Monday, September 3, 2012

In the Beginning...

So...where do I start??

While reading "101 Best Scenes Ever Written" by Barnaby Conrad, I thought long and hard about how to begin a story.

He dedicates an entire chapter to the importance of beginnings.

I wish I had read this chapter earlier in my writing, say, back in 2004. But now that I have read and re-read this chapter, I feel the beginnings of my stories are stronger.

In The Beginning...

Why is the beginning of a story so important?

If you have analyzed your audience and know what they like and dislike, you will have a better idea of how to begin your story.

Conrad (2007) wrote:

"Remember that a story is something that happens to somebody and the sooner that happening begins, the better"  (p. 7)

A dull beginning can doom your work, but a sharp fascinating beginning can grab your readers and thrust them into your world...and make them turn the page!

For fun, here are some classic beginnings:

From Moby Dick:

Call me Ishmael.

From The Vale of Laughter:

Call me, Ishmael. Feel absolutely free to do so.

From The Oldest Living Confederate Widow Tells All:

Died on me finally.

From The Go-Between:

The past is a foreign country: they do things differently there.

From Elmer Gantry:

Elmer Gantry was drunk.

All of these beginnings intrigue me and make me want to read more even though, to this day, I have never completed Moby Dick!

What's The Big Idea?

The beginning of your story should grab your readers. They should know of your Big Idea up front. What is it you are saying? What is this world you've created? What's the dilemma facing your character?

Why should we care?

If you have to explain to them that they'll be grabbed or intrigued in, say, chapter three and that they should just keep reading...then you've failed to start with a great beginning!

Try reading through the first three chapters of your current work. Did you start with the best chapter? I know in one of my books, my editor read the second chapter and said, "This is really where your story starts. This should be your first chapter."

And once I made the switch, I realized how right he was. The fist chapter now had the reader in the middle of the action instead of a long scene explaining some things about the characters. The story now read faster and started off with conflict and intrigue.


See? Sometimes it is best to listen to your editor.

Now You Know

John Grisham is well known for starting his books with intrigue and mood. He knows how to begin a story and grab a reader instantly.

Now you know some tips to help you start off your story with a BANG or  conflict or intrigue. Always make sure to keep your audience in mind.

I write for middle grade kids who have constant visual stimulation throughout their day: Images flashing on the computer screen, televisions screen, smart phones, or iPods.  If my story doesn't grab them from the first few paragraphs, it probably never will.

I have my work cut out for me.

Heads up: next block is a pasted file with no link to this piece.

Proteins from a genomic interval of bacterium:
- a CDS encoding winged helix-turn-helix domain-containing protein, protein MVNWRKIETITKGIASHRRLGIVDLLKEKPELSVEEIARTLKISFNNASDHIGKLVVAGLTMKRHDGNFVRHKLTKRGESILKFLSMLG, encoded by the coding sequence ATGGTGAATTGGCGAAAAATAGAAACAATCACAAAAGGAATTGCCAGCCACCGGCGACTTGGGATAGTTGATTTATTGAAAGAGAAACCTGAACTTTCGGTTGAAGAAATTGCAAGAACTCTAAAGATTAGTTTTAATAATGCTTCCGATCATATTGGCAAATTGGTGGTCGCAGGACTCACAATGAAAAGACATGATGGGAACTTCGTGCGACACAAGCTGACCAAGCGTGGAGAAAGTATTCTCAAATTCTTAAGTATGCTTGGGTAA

You know for whom you write. Now, start off your story in such a way that your readers will never forget it!

Your turn: How do you start off a story? Are you strongest with mood? Conflict? Intrigue?


You can find my book and many others at OakTara Publishing:


  1. I think the beginning depends on the book. Sometimes action/adventure/character is important, other times a slower start. I don't think every book needs to begin with a powerful scene. I tried starting my memoir with a scene of my father's first incestuous visit, but a few readers said that was too strong an opening, that people needed to like the child first before a heavier scene. Taking their advice, I began my story with a game of tag where I introduce seven year old Shirley and a few of her neighborhood kid friends, then I mention I hate boys' games - a hint that I would be subject to a big boy's game (my father's), and then I mention school is safer than home over eating ice cream. This lets the reader know all is not pastoral, that there is something wrong, but not slamming them in the face. Thanks for this helpful post.

    1. Good point Heather! The type of story does make a difference. Sometimes just that one line can have a bigger impact than an entire scene.

      Thanks for your input!

  2. I like to jump right into all three--mood, conflict, intrigue--hehe. If that's possible that is...:) You really can accomplish so much with just a first line. You can totally hook the reader and then hold them in place through the rest of the scene. I love the challenge of that, actually. :) Sometimes when I'm having trouble figuring out how to open a story, I sit down and read opening chapters of my favorite books--especially Susan May Warren's. She is amazing with first lines and first scenes!

    1. First lines do make a difference! I'm not a big fan of fiction. The book has to grab me right away or I put it down.

      Good idea about going back to read favorites again for inspiration.